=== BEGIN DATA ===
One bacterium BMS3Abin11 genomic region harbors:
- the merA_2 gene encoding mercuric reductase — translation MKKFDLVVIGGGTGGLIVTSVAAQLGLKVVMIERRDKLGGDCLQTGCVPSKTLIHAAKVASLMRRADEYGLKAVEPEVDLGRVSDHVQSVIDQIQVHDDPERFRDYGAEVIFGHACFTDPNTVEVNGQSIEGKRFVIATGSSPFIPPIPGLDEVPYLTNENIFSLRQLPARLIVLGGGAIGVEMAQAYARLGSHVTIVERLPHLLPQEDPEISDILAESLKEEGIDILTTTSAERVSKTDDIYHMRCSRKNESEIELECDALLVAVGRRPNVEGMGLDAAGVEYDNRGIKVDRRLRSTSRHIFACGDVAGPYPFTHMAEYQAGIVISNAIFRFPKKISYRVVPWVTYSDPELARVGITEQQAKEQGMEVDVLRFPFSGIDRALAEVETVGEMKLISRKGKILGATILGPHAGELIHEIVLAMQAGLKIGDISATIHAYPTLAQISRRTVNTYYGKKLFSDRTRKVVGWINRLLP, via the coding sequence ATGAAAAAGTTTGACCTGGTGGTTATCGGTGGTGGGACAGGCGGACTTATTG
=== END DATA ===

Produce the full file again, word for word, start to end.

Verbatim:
One bacterium BMS3Abin11 genomic region harbors:
- the merA_2 gene encoding mercuric reductase — translation MKKFDLVVIGGGTGGLIVTSVAAQLGLKVVMIERRDKLGGDCLQTGCVPSKTLIHAAKVASLMRRADEYGLKAVEPEVDLGRVSDHVQSVIDQIQVHDDPERFRDYGAEVIFGHACFTDPNTVEVNGQSIEGKRFVIATGSSPFIPPIPGLDEVPYLTNENIFSLRQLPARLIVLGGGAIGVEMAQAYARLGSHVTIVERLPHLLPQEDPEISDILAESLKEEGIDILTTTSAERVSKTDDIYHMRCSRKNESEIELECDALLVAVGRRPNVEGMGLDAAGVEYDNRGIKVDRRLRSTSRHIFACGDVAGPYPFTHMAEYQAGIVISNAIFRFPKKISYRVVPWVTYSDPELARVGITEQQAKEQGMEVDVLRFPFSGIDRALAEVETVGEMKLISRKGKILGATILGPHAGELIHEIVLAMQAGLKIGDISATIHAYPTLAQISRRTVNTYYGKKLFSDRTRKVVGWINRLLP, via the coding sequence ATGAAAAAGTTTGACCTGGTGGTTATCGGTGGTGGGACAGGCGGACTTATTG